Part B Excess Charges
Medicare Part B, your medical insurance, covers the cost of supplies and services that are deemed necessary for your medical health, such as x-rays, oxygen tanks, outpatient physical therapy, and regular check ups. If your doctor does not accepts Medicare but is not assigned by Medicare you could end up paying Medicare Part B Excess Charges. The Medicare B Excess rider will cover this, for more information on how to avoid the Medicare Medicare Part B Excess charges continue reading or call 920-545-4884.
You are probably already aware that Part B has a deductible of $183 per year (in 2018) as well as a variable monthly premium.
However, did you know that you might be asked to pay something known as “excess charges” in addition to these regular insurance costs?
Read our Wisconsin Medicare Part B excess charges guide to learn everything you need to know about what these extra fees are and—more importantly—how you can avoid them.
What Are Medicare Part B Excess Charges?
Every year, the federal government creates a fee schedule that dictates the appropriate charge for almost every medical procedure imaginable. The fee provided for any given service in this list is known as Medicare’s “assigned” rate. Most doctors who accept Medicare will charge you this assigned rate, and in these cases, there are no Part B excess charges.
Doctors are permitted, however, to charge patients up to 15% higher than the rate assigned on the Medicare fee schedule. The difference between the assigned rate and the doctor’s actual cost are the Medicare Part B excess charges—fees above and beyond what Medicare will cover, even after you’ve met your deductible.
Medicare Part B Excess Charges
Suppose you needed an outpatient procedure for which the Medicare assigned rate is $3,000. Your doctor may charge up to 15% extra, or $3,450 total. Those additional $450 are the excess charges that you will be required to pay out-of-pocket (and that’s in addition to your usual deductible and copay!).The good news is that doctors who accept Medicare aren’t allowed to charge any more than 15% above the assigned rate. The bad news is that you might get hit with a really large and unexpected bill despite having high quality health insurance
How to Avoid Medicare Part B Excess Charges in Wisconsin
There are a lucky few states in which excess charges are actually against the law. In New York, Pennsylvania, Connecticut, Rhode Island, Ohio, Vermont, Massachusetts—and even next door in Minnesota—physicians are prohibited from billing more than the assigned Medicare rate.
Unfortunately, here in Wisconsin, doctors are free to charge the extra 15%, so an important part of planning out your health care is to understand how to avoid Medicare Part B excess charges.
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Find a Doctor Who Accepts Medicare Assignment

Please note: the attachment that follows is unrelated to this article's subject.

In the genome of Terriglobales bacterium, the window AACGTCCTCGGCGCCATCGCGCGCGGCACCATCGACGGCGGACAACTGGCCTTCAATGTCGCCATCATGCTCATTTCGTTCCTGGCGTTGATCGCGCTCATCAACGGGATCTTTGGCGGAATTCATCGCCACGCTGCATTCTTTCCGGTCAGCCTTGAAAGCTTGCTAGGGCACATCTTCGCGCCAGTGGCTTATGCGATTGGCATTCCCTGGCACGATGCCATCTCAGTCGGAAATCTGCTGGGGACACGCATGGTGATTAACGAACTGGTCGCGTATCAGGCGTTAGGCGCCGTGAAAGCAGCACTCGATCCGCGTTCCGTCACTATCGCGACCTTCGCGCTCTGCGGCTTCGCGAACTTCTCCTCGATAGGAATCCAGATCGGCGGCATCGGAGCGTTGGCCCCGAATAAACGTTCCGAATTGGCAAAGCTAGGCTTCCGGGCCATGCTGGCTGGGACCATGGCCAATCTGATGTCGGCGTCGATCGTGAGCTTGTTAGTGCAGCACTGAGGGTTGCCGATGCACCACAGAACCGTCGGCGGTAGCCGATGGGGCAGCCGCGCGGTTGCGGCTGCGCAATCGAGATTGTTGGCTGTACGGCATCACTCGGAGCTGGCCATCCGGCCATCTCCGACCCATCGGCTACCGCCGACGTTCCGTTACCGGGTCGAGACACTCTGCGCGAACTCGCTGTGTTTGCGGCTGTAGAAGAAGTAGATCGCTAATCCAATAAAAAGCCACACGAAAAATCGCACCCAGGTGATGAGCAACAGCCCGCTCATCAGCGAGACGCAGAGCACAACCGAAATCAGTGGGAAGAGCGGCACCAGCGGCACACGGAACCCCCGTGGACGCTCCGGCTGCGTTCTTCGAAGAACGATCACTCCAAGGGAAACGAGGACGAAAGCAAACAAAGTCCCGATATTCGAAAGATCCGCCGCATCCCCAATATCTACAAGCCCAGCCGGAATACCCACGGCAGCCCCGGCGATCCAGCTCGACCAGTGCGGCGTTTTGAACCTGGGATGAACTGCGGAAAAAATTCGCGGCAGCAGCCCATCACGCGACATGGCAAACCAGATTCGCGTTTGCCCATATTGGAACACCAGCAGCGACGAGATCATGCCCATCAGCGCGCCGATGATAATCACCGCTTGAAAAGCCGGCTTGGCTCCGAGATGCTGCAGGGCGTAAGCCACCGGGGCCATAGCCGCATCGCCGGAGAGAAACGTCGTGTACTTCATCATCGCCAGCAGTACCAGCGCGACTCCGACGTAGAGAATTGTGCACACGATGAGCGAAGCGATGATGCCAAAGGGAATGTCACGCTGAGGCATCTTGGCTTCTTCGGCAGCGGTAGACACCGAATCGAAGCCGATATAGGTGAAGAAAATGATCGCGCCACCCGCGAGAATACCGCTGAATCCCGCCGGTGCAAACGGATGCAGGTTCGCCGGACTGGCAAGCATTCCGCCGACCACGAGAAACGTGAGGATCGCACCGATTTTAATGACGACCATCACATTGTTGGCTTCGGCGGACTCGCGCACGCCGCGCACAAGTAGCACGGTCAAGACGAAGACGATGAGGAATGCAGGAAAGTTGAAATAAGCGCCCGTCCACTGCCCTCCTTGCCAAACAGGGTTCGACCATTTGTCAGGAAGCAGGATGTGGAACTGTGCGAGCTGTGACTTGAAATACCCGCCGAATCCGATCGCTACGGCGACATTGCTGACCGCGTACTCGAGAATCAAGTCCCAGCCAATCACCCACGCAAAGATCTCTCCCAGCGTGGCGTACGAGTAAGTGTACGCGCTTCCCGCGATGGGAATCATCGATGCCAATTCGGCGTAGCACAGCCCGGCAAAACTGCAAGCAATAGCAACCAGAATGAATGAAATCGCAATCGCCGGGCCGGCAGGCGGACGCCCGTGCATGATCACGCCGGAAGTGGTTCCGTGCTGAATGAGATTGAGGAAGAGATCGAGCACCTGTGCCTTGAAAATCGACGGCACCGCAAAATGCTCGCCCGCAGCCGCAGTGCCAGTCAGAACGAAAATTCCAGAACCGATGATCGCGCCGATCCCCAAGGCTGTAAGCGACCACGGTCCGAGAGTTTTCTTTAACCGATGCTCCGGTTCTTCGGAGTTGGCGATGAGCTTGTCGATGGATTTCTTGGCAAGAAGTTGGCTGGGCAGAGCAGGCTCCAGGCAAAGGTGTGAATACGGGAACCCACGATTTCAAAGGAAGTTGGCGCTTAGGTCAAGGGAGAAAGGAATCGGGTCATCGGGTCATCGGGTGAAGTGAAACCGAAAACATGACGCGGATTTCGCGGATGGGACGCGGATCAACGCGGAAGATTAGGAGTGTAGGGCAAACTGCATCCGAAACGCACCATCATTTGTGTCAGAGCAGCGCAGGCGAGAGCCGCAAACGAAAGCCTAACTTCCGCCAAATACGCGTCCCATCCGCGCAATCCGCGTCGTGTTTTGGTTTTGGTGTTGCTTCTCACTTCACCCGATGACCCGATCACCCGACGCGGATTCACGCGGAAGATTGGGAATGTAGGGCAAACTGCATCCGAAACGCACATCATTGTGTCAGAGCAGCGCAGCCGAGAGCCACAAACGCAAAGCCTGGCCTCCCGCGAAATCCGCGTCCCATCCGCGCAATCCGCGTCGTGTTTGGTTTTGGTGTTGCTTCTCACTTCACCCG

Fortunately for you, approximately 95% of primary care physicians “accept assignment”, which means that they bill according to the Medicare fee schedule. Specialists are slightly more likely to bill excess charges, but not by very much. So, odds are that your usual doctors aren’t going to be charging you anything extra.If you do need to look for a new doctor, Medicare.gov has a handy tool to help you find health care providers who accept Medicare assignment. Just enter your location and the type of care you need (such as “general practice” or “chiropractic”), and you’ll be provided with a long list of providers near you indicating whether or not they bill at Medicare’s rates
Enroll in a Medicare Supplement Insurance Plan to Cover the Excess Charges
Maybe you’ve been seeing the same doctor for twenty years only to discover upon enrolling in Medicare that she doesn’t accept assignment. You’re stuck between a rock and a hard place: do you leave the doctor who has come to understand your medical needs or do you face the possibility of paying 15% extra for every medical service covered under Part B?
Luckily, there’s a third option: Medicare Supplement Insurance. These additional plans (also known as Medigap) extend beyond the usual coverage of Original Medicare in order to help you prevent unexpected out-of-pocket costs from things like copays, deductibles, and—in this case—Part B excess charges.
In Wisconsin, your Medicare supplement is built by adding optional riders to the base coverage. One of these, the “Part B Excess Charges Rider”, covers 100% of the extra fee that your doctor might bill beyond the assigned rate. So if you know that your primary care physician or specialist of many years does not accept assignment, adding this rider to your plan is definitely the way to go to cover the Medicare Part B Excess Charges.
Even if your usual doctor does bill at Medicare’s rates, the Part B Excess Charges Rider could help protect you from unnecessary hassles or extra costs. If you travel regularly, you never know when you might encounter a medical situation away from home. Even if you’re a homebody, you might end up with medical needs that require finding a new specialist for a new health condition.
In either of these situations, knowing that you are protected from excess charges allows you to find the doctor that is best for you, rather than being forced to shop around in order to save your wallet. Finding a new provider is already stressful enough. Why add worrying about money into the mix?
Wisconsin Medicare Part B Excess Charges
If you still have questions about how excess charges work or you’re looking to enroll in the right Medicare Supplement Insurance to avoid these Medicare Part B Excess Charges, we are here to help.The experts on the Medicare Solutions Team are just a phone call away at 920-545-4884. Or feel free to contact us through our website at your convenience